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Re: swept sine accuracy
On 5 Mar 2009 at 19:13, James W. Beauchamp wrote:
> This is a not strictly an auditory question, but it could be
> useful for people doing acoustic measurements. If you use a
> swept sine wave to measure the frequency response of a linear
> system, what is the limitation on the speed of the sweep in
> terms of how accurate the result would be? I imagine it has
> something to do with how smooth the actual frequency response
> is. If it has some pronounced bumps, they could be smoothed
> out if the sweep is too fast.
> In practice, you could sweep at some arbitrary rate, and then
> slow it by a factor of two, and if the result is the same
> (within an acceptable tolerance) you could say that you've
> converged on the solution.
> But I'd like to have a theoretical result.
> Jim Beauchamp
> Univ. of Illinois at Urbana-Champaign
The sweep needs to be slow enough that the system response
does not change significantly (whatever is significant to
you) during the analysis time window. With modern FFT
methods the time window can be known exactly, but there's
more to it: You need to use a peak-hold sweep to only see
the response peaks, AND you need to use a Flat-Top spectral
window function to prevent spectral leakage (at signal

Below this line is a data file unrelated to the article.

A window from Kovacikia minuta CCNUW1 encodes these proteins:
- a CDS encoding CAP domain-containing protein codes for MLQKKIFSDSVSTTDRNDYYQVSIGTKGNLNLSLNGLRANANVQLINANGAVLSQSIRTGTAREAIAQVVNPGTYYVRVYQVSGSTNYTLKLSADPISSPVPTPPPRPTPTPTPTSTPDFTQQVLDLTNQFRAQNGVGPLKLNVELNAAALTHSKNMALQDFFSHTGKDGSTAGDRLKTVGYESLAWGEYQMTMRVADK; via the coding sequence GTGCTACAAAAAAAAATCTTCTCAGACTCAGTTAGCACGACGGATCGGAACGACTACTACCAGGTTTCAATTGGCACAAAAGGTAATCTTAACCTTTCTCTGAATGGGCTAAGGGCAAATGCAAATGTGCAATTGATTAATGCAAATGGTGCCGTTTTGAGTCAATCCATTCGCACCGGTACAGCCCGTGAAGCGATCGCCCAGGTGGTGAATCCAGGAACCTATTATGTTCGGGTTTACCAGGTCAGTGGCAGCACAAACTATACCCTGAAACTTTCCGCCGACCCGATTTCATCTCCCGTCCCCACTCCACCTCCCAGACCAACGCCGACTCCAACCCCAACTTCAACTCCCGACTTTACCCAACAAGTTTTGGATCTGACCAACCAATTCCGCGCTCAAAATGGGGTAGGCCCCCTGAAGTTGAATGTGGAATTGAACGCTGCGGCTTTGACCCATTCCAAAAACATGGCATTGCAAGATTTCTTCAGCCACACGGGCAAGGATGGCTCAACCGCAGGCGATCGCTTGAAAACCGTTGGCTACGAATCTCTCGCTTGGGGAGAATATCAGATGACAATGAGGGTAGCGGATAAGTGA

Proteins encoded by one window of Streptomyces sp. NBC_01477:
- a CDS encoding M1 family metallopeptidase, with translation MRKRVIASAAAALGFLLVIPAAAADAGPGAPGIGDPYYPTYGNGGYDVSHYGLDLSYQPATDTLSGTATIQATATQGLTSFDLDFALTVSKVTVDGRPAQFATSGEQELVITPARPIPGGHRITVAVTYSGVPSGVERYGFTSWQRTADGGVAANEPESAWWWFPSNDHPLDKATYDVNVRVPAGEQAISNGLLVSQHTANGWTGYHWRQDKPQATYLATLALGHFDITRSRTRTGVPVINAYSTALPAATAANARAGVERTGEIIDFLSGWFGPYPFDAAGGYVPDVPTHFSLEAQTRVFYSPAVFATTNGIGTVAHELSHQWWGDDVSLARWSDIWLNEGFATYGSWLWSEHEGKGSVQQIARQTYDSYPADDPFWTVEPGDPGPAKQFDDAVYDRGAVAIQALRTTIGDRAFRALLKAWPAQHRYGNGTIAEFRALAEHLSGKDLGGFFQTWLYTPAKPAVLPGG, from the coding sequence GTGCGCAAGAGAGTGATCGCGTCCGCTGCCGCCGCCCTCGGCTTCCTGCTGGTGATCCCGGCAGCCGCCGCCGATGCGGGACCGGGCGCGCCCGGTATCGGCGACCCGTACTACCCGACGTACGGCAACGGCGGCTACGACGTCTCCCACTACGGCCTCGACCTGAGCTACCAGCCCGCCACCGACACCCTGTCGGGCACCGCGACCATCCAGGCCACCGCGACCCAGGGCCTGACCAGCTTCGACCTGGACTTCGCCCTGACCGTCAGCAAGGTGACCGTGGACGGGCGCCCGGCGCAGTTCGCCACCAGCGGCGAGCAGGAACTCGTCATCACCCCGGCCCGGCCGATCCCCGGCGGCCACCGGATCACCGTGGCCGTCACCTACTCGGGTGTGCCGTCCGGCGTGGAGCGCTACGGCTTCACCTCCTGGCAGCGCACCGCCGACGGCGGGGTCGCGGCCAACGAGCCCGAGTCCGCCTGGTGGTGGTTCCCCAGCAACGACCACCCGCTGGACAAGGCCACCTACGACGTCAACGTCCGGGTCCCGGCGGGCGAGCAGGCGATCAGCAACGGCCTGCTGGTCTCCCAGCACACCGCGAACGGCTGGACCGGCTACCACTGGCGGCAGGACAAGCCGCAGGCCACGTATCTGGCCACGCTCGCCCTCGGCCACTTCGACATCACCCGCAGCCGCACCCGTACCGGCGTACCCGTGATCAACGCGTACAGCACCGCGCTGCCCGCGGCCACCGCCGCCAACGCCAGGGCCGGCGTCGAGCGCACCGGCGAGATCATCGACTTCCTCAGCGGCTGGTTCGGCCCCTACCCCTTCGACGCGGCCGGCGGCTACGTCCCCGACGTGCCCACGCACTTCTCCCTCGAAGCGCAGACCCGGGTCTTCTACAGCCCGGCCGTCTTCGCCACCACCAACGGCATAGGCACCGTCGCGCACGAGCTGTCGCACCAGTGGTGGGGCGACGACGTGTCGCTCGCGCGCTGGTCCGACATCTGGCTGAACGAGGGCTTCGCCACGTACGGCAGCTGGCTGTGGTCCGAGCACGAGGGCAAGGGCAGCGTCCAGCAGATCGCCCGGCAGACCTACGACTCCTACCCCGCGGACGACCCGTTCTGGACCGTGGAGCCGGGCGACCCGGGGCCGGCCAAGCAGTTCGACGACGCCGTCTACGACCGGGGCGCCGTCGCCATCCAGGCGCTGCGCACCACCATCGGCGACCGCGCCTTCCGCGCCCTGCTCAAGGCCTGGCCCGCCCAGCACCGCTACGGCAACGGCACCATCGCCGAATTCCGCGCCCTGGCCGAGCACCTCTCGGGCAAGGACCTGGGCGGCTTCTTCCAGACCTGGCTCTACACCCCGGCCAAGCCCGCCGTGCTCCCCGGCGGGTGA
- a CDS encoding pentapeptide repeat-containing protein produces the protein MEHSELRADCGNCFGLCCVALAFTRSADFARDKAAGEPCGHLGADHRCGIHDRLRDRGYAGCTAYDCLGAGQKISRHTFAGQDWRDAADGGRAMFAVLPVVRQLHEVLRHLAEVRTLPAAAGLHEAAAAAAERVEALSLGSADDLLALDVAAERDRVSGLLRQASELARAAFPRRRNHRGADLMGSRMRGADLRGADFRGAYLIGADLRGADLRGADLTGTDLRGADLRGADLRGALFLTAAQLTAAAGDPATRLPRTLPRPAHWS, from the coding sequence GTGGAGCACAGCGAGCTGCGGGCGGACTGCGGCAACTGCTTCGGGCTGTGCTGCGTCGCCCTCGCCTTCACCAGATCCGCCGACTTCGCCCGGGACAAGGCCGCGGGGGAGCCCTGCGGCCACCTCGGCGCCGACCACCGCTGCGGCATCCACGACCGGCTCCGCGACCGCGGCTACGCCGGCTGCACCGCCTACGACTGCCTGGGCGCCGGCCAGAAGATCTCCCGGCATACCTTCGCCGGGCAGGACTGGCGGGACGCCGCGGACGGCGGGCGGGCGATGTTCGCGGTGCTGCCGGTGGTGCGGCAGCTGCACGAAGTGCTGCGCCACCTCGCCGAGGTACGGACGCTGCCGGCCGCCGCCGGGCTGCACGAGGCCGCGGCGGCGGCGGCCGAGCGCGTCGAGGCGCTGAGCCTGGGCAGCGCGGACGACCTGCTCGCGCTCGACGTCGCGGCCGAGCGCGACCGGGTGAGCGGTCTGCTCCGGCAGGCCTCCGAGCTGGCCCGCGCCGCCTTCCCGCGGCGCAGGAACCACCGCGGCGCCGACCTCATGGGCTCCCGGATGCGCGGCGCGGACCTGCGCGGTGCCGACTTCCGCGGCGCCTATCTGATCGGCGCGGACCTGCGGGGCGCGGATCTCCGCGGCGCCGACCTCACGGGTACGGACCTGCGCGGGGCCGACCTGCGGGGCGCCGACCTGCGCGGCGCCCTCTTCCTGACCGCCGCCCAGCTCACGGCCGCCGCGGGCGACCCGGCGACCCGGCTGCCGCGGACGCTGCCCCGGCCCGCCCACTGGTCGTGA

frequencies that give a non-integer number of cycles per
analysis sample set) from causing response bounce. (All of
the more usual window functions have lots of bounce, which
is simply a peak error at "wrong" frequencies.)
But there is another approach that works much better, IMHO:
Don't use a sweep, use a stepped frequency. Better yet, if
the same system is producing the driving signal and
analyzing the response, you can set the frequency steps to
fall exactly on spectral lines, such that you don't need
any window function. This gives a "perfect" spectrum in
the minimum amount of time.
The only caveat is that since you are stepping frequency,
the system under test must have time to respond to each
step before you make the measurement. In practice, since
the steps are small (only one spectral line apart), this
turns out to not be a problem.
I have Application Notes on Frequency Response Measurement
at <http://www.daqarta.com/dw_0a00.htm>. These are
specifically oriented toward my Daqarta software, but
should be generally applicable.
D A Q A R T A
Data AcQuisition And Real-Time Analysis
Scope, Spectrum, Spectrogram, Signal Generator
Science with your sound card!